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ICE Flake Maritime Ltd. v. Westcoast AS

October 11, 2007


The opinion of the court was delivered by: P. Kevin Castel, U.S.D.J


Defendant Lofoten Pelagiske A/S ("Lofoten") moves to vacate or modify this Court's March 13, 2007 Order of Maritime Attachment and Garnishment (Doc. #6) and vacate the attachment of an electronic funds transfer ("EFT") in the amount of $177,660 ("Attached Funds") held by American Express Bank. When a maritime order of attachment is challenged by a motion to vacate, Supplemental Rule E(4)(f) requires the party securing the attachment, in this case, plaintiff Ice Flake Maritime LTD ("Ice Flake"), to show why it should not be vacated. Rule E(4)(f), Fed. R. Civ. P. Supp. ("plaintiff shall be required to show why . . . attachment should not be vacated . . ."); Aqua Stoli Shipping Ltd. v. Gardner Smith Pty Ltd., 460 F.3d 434, 445 n5 (2d Cir. 2006) ("Rule E(4)(f) clearly places the burden on the plaintiff to show that an attachment was properly ordered . . . .").

The Second Circuit has delineated the standards for a proper maritime attachment:

"[I]n addition to having to meet the filing and service requirements of Rules B and E, an attachment should issue if the plaintiff shows that 1) it has a valid prima facie admiralty claim against the defendant; 2) the defendant cannot be found within the district;3) the defendant's property may be found within the district; and 4) there is no statutory or maritime law bar to the attachment."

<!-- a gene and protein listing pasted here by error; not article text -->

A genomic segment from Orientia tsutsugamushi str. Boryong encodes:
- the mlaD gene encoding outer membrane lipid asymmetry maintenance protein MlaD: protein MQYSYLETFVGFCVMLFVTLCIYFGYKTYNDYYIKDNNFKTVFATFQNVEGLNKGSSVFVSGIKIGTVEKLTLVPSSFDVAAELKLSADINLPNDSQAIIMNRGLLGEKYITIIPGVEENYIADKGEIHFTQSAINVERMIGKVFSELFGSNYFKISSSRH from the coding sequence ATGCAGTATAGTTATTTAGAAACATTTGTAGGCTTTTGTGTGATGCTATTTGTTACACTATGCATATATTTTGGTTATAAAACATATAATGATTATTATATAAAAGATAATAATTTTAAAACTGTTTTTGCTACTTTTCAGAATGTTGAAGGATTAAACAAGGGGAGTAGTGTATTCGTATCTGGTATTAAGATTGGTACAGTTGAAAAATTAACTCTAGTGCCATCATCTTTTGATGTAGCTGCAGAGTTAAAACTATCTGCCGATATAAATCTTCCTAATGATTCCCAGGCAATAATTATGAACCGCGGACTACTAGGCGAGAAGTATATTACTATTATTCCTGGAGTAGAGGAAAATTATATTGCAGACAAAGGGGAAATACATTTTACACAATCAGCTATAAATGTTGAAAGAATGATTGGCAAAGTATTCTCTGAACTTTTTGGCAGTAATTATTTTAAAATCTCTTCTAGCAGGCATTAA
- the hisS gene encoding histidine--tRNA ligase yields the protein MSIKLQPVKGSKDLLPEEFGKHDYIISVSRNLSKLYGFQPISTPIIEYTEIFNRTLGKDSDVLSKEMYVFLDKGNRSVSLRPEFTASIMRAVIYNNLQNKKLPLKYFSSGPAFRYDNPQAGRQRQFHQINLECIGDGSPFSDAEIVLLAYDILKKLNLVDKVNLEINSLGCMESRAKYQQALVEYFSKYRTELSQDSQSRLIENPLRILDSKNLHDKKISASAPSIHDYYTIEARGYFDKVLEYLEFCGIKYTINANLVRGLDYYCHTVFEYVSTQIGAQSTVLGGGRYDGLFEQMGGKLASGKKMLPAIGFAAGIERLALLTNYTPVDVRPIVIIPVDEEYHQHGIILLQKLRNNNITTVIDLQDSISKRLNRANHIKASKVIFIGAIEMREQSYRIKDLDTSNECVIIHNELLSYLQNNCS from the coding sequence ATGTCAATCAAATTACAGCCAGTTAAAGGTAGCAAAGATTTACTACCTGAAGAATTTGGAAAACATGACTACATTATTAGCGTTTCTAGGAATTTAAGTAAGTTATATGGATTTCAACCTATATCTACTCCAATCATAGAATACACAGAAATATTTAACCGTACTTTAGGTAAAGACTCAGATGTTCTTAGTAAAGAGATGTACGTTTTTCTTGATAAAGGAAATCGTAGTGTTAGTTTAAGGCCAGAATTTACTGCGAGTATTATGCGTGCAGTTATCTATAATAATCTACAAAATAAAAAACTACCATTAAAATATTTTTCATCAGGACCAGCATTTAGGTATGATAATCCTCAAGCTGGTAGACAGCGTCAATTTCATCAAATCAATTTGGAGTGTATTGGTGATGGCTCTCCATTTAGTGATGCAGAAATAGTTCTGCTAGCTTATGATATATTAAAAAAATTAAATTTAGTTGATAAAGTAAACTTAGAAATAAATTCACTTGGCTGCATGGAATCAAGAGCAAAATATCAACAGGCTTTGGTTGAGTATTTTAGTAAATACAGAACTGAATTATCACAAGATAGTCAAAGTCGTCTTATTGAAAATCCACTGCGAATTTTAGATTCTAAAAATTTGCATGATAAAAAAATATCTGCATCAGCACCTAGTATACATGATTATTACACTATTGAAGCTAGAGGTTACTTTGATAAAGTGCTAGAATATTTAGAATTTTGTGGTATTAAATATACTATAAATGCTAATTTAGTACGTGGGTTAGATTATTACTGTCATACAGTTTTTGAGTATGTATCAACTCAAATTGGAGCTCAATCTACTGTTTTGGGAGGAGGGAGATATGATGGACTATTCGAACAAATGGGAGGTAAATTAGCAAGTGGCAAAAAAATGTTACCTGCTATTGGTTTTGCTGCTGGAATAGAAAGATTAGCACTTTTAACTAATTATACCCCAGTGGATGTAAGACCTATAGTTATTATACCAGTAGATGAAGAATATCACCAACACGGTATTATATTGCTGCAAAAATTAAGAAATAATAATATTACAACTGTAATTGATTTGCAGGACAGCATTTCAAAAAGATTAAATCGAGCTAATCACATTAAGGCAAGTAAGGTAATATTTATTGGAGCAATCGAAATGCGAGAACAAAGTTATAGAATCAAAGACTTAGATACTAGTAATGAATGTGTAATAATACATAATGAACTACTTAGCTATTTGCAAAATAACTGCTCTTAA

Id. at 445 (footnote omitted).

A Valid Prima Facie Admiralty Claim Lofoten challenges the existence of a valid prima facie admiralty claim. Here, the amended verified complaint ("Complaint") alleges that the plaintiff was the owner of the vessel M/V ICE FLAKE that undertook to carry a cargo of frozen herring from Svolaer, Norway to Ilyichevsk, Ukraine. (Complaint, ¶ 7) Defendant Westcoast AS ("Westcoast") purchased the herring from Lofoten. (Id. ¶ 9) Because the herring was purchased FOB, it is alleged that Lofoten was responsible for loading the herring on board the vessel. (Id. ¶ 10) The vessel experienced rough seas and developed a port list of 15 degrees as a result of the shifting of substantial portions of the cargo. (Id. ¶ 15) During re-stowing, it was determined that the cargo had been improperly prepared for shipment. (Id. ¶ 19) The Complaint alleges that Lofoten owed a duty of care to the plaintiff in the shipment of the cargo, that the cargo was not fit for carriage, and that it was dangerous or was not as described because it was not properly packed for shipment. (Id. ¶ 24-26)